DOHA (AFP) – The Arab world is lagging behind in the digital revolution, with Internet users making up less than four percent of its population, according to participants in a telecommunications development conference in Doha.
“The Arab presence on the Internet is almost zilch … not more than a few websites providing information or personal sites,” said Syrian Telecommunications and Technology Minister Amr Salem.
This is due to technical factors, notably “the absence of an Arab portal, which means connections on the network have to go through Europe or the United States, pushing up costs,” he said.
Salem said other reasons were “the lack of a juridical framework covering the Arab region and investors’ hesitation” to put their money in the telecommunications sector, which is booming in industrialized countries.
According to statistics compiled by the UN’s International Telecommunications Union (ITU), a co-organizer of the week-long Doha conference ending on March 15, the 22 Arab League members had only 11.7 million Internet users out of a total population of 316 million in 2004.
This amounts to a 3.7 percent penetration rate in the region, whose combined Gross Domestic Product totals 813 billion dollars and per capita income reaches 2,571 dollars.
In contrast, the use of mobile phones is expanding in Arab states, with 45.9 million subscribers in 2004 — a penetration rate of 14.51 percent — compared to 27.1 million landline subscribers, which amounts to an 8.59 percent penetration rate.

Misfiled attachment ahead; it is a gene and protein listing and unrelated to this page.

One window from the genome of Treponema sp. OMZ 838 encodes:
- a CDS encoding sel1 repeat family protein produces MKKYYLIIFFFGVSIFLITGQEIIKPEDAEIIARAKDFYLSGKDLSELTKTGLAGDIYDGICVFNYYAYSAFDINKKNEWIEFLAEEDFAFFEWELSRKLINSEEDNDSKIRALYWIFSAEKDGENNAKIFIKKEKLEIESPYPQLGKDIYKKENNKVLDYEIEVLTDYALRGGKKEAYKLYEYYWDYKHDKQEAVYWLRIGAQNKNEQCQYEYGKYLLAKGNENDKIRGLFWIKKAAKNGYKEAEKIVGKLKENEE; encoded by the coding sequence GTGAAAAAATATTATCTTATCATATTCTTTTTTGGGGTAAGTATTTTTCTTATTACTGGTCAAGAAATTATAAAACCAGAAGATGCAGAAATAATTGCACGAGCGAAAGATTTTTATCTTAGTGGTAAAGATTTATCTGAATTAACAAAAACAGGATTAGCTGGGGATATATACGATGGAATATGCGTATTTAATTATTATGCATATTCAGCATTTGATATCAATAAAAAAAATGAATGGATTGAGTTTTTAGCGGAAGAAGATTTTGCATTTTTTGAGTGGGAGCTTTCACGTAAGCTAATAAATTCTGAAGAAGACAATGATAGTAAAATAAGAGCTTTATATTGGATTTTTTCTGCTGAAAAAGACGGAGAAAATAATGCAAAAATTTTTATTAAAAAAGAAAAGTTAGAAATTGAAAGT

The Group of Eight leading industrial nations had a total of 429 million Internet users in 2004, nearly as much as the rest of the world combined — 444 million.
Internet use is growing at varying rates in the Arab world, the ITU’s representative in the region, Ibrahim Haddad, told AFP, pointing to a “very rapid” growth in the oil-rich Gulf monarchies.
“But Arab countries generally suffer problems related to infrastructure, poverty and illiteracy — particularly digital illiteracy,” he said.
Salem said Arab states were conscious of the need to tackle such difficulties.
They “are unanimous in wanting to promote” information technologies, he said, hinting that this is one sector which appears to have escaped chronic inter-Arab political differences.
“No Arab country fears e-commerce or digital services on the Internet,” Salem said, while deploring the delay in laying down a pan-Arab juridical framework to regulate information technologies.
Haddad was more optimistic, noting that half the Arab countries had set up independent telecommunications bodies, which helped resolve legal problems and reassure investors.
Moreover, he said, Arab states have already privatized 43 percent of their major telecommunications operators — with the Internet and mobile phones open to the private sector up to 76 percent and 87 percent, respectively.
At the regional level, Haddad said, the private sector will be largely involved in the execution of a project to establish an inter-Arab Internet connection.
The plan, dubbed Regional Access Point, was initiated by Arab states in conjunction with the ITU at an estimated cost of 200 million dollars.
Haddad said this was one of six Arab projects approved during the World Summit on the Information Society held in Tunis last November, including the creation of a digital database.